At the Amaro Montenegro facility just outside of the Bologna city center, only one worker knows the exact proportions of the ingredients that make up the final blend. But even he does not know all of the 40 botanicals used to make the amaro. That’s how seriously the brand takes keeping this nearly 135-year-old recipe a secret. According to master herbalist Matteo Bonoli, only six people at a separate facility know how to extract 35 of the botanicals, while the final five are handled at the blending center. “This process aims to keep the recipe as reserved as possible,” he said. “Keeping this production activity separate is crucial to ensure our recipe remains secret even more than a hundred years later.”
Bonoli recently taught a masterclass on some of the botanicals used to a group of visiting journalists, including cinnamon, marjoram, sweet and bitter orange, nutmeg, and four different kinds of artemisia that provide the characteristic bitter flavor. But if you press him for more information than that, all you will get is a mischievous smile and a shrug.
So what is amaro exactly? “Amaro is the most traditional Italian spirit,” said Bonoli. “It literally means ‘bitter.” It’s basically a liqueur flavored with roots, herbs, botanicals, and flowers, and can be found in countries all over Europe with different names. Jägermeister, for example, is basically a German amaro. Picon is essentially a French version. And in America, there is a growing category of amaro produced in different states using local botanicals.
"Amaro is a very strong part of Italian culture,” said Montenegro global brand ambassador Rudi Carraro. “Not just because it’s a delicious drink to enjoy after a meal, but also because it represents that moment of being together, the conviviality that starts at dinner and then carries on… after it." Here in America, amaro has become more popular as bartenders have embraced it and drinkers have become more familiar with it. Sother Teague, beverage director at New York City’s Amor y Amargo, recently opened a second location in Brooklyn. The two bars are shrines to to amari from around the world. “I think it’s really important to demystify the category,” said Teague. “The word amaro translates literally to mean bitter. This can be off-putting and even intimidating to the average person. Amaro translates as a bittersweet liqueur, balanced and delightful with a wide range of flavor combinations often tied to the botanicals of a region and frequently made of botanicals… from all corners of the earth.”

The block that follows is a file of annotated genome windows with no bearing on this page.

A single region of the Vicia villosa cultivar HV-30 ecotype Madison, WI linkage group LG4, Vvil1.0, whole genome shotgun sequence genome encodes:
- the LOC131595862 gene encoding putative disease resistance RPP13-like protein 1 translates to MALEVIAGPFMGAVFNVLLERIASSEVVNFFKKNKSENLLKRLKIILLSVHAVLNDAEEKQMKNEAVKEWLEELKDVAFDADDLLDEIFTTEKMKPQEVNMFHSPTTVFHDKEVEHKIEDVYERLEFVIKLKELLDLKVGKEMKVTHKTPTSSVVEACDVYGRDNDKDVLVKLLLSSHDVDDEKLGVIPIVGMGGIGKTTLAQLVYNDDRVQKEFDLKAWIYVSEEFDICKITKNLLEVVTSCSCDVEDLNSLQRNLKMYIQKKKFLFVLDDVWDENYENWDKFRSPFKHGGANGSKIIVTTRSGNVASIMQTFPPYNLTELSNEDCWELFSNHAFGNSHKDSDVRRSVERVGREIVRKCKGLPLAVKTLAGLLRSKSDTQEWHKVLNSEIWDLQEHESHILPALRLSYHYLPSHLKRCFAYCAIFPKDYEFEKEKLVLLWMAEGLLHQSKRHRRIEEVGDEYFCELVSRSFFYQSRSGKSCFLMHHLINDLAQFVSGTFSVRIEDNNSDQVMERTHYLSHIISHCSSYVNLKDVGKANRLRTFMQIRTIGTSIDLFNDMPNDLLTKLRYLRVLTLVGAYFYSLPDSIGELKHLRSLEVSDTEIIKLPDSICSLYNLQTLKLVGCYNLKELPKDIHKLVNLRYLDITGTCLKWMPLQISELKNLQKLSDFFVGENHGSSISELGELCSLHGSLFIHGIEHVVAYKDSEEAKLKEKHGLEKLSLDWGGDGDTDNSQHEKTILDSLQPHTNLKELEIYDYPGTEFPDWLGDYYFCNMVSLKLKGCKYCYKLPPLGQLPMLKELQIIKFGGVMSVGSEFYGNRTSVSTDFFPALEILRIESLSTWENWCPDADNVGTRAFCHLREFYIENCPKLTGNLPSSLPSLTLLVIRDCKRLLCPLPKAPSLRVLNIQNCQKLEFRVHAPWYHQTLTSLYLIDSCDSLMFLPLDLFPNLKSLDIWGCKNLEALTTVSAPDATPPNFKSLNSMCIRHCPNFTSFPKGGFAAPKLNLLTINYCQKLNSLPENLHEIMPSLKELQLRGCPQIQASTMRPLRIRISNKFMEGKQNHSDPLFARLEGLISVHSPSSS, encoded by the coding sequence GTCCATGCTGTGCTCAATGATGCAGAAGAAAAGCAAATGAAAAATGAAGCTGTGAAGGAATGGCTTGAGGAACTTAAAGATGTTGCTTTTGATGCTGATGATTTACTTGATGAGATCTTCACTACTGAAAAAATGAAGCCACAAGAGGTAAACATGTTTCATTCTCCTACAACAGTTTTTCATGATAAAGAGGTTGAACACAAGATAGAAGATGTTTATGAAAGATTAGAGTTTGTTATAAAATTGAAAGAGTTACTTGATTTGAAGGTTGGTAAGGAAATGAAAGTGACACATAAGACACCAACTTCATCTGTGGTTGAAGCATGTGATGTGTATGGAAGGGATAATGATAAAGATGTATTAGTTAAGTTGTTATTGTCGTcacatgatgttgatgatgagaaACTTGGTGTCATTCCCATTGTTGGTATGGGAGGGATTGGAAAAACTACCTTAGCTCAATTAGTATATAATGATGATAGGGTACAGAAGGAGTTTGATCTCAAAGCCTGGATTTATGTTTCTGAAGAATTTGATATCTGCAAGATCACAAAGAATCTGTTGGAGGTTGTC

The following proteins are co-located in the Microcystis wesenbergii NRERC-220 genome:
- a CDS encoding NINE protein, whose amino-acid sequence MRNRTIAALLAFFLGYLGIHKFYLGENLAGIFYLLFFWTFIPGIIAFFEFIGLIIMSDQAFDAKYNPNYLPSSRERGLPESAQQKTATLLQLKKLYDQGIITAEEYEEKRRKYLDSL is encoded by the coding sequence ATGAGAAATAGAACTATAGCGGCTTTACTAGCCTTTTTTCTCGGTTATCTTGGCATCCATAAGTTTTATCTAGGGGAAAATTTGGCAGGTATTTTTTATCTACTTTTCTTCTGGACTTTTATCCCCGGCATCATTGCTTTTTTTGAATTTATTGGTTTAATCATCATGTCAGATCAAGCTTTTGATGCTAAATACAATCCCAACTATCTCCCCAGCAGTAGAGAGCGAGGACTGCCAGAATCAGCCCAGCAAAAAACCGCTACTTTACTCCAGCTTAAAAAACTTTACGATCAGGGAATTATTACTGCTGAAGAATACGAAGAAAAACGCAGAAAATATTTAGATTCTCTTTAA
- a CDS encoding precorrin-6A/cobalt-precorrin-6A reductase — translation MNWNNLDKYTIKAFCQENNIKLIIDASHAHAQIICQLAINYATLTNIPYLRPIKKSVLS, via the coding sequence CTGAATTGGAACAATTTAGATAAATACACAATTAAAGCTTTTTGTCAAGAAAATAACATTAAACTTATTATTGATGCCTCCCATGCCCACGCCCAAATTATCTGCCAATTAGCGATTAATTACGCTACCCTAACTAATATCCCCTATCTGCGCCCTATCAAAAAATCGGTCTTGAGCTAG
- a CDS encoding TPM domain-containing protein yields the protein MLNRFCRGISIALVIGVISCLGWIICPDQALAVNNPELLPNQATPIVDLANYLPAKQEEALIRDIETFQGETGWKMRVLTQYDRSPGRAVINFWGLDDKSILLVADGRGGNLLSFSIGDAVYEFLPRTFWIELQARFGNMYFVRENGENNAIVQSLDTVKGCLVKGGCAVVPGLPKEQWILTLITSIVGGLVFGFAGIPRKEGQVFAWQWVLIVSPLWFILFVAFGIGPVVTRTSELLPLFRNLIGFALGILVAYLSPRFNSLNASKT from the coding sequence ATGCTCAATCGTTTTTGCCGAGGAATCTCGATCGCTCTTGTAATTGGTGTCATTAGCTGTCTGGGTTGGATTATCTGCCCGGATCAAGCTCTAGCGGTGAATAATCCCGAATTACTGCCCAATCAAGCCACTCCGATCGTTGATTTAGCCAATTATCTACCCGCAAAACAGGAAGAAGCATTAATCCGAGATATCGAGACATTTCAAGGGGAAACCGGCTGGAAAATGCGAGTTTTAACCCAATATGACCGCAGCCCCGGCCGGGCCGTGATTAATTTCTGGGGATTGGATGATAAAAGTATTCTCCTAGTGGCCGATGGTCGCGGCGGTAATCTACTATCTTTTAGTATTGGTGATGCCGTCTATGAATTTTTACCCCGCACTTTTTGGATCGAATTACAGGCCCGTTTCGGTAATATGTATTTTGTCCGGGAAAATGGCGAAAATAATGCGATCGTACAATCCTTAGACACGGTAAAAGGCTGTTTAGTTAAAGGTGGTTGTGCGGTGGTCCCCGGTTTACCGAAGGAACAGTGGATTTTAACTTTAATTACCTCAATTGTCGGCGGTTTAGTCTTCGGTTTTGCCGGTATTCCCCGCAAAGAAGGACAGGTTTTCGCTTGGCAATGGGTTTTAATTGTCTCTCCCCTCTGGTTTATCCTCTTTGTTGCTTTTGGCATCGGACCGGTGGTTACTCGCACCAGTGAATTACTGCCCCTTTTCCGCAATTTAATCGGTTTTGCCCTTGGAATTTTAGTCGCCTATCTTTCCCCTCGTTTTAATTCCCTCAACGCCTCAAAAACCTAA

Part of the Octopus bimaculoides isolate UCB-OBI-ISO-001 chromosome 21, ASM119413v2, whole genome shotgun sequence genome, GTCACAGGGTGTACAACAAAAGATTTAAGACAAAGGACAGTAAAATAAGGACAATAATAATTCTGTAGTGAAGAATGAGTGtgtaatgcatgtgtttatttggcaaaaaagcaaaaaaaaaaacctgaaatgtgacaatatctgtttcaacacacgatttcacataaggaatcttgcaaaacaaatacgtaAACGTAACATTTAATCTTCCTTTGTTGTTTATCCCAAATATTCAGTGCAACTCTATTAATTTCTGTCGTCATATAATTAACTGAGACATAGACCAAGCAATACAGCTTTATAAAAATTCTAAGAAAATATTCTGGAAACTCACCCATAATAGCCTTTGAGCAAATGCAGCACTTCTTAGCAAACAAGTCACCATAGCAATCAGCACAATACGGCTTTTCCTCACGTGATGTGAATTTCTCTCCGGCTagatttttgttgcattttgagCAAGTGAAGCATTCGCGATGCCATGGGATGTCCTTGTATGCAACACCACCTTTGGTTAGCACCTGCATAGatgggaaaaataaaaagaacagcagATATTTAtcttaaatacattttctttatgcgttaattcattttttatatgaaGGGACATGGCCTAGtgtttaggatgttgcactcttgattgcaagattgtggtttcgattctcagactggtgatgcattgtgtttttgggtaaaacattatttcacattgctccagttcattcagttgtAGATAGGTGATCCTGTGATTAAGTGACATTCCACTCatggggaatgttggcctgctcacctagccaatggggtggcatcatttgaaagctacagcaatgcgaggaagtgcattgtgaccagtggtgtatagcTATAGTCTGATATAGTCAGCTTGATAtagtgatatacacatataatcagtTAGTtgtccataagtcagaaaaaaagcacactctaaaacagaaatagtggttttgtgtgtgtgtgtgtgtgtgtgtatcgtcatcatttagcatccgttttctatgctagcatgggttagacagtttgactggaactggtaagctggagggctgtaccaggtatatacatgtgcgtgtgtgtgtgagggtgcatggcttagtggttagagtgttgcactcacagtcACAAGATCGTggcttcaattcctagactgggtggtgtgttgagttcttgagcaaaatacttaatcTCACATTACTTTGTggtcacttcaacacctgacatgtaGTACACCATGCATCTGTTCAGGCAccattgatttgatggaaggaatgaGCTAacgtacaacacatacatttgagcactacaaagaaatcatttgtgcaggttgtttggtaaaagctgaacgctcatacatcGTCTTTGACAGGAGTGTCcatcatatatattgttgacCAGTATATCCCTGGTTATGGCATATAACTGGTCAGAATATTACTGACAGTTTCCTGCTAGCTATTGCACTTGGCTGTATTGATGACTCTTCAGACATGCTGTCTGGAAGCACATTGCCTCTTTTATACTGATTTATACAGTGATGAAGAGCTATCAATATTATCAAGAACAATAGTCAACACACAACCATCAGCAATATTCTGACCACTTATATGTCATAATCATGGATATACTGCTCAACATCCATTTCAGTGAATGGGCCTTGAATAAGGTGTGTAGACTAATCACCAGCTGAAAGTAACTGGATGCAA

The key to every batch of Amaro Montenegro is something called “Premio,” a micro-reflux distillation of just five botanicals that is very high in proof and concentrated in flavor. Just a drop is present in every bottle of Montenegro (or one liter for every 15,000 bottles). Bonoli becomes animated when describing the seven flavor notes of Amaro Montenegro—bitter and herbaceous, spicy and floral, sweet and roasted, fresh and balsamic, fruity and sweet, warm and tropical, and finally the mysterious Premio.
The process of making the amaro involves several steps, each of which treats the botanicals in different ways. Some are boiled in water, some are macerated in an alcohol-water solution, and others are distilled in a neutral spirit made from sugar beet molasses. This results in 12 extracts which are blended together into the six notes mentioned above, to which water, alcohol, sugar, and finally a small amount of Premio is added.
Procuring the botanicals is not a problem because Gruppo Montenegro also happens to be one of Italy’s largest spice producers. It also owns and makes the popular Italian brandy Vecchia Romagna. This was used in a special blend of Montenegro available for select visitors to taste at the blending facility, which incorporated 35-year-old brandy into the mix resulting in a rich and caramel-forward version of the classic. Other spirits produced by Gruppo Montenegro include Select Aperitivo and Rosso Antico vermouth.
While amaro has not yet become as popular as other spirits in the U.S., Carraro believes its profile is growing due to its versatility as a cocktail component and its complex flavor profile. “I believe [amaro] has the perfect bittersweet balance and herbaceous notes that really match the American palate,” he said. He recommends subbing Montenegro for Campari in a Montenegroni, or using it instead of sweet vermouth in a Monte Manhattan.
Obviously, Teague is also a believer, as he has based two bars entirely around the category. “Over the past 15 to 20 years as the American consumer has increased their interest in drinking culture, they’ve been curious about unique bottlings for sipping and making cocktails,” he said. “Amari fit the bill perfectly. Plus, each expression has a history and a story to tell.” And that story is on display at distilleries like Amaro Montenegro, and many others around Italy. But it’s most evident as you sip your way through different amari from around the world, each with its own bold and defining personality.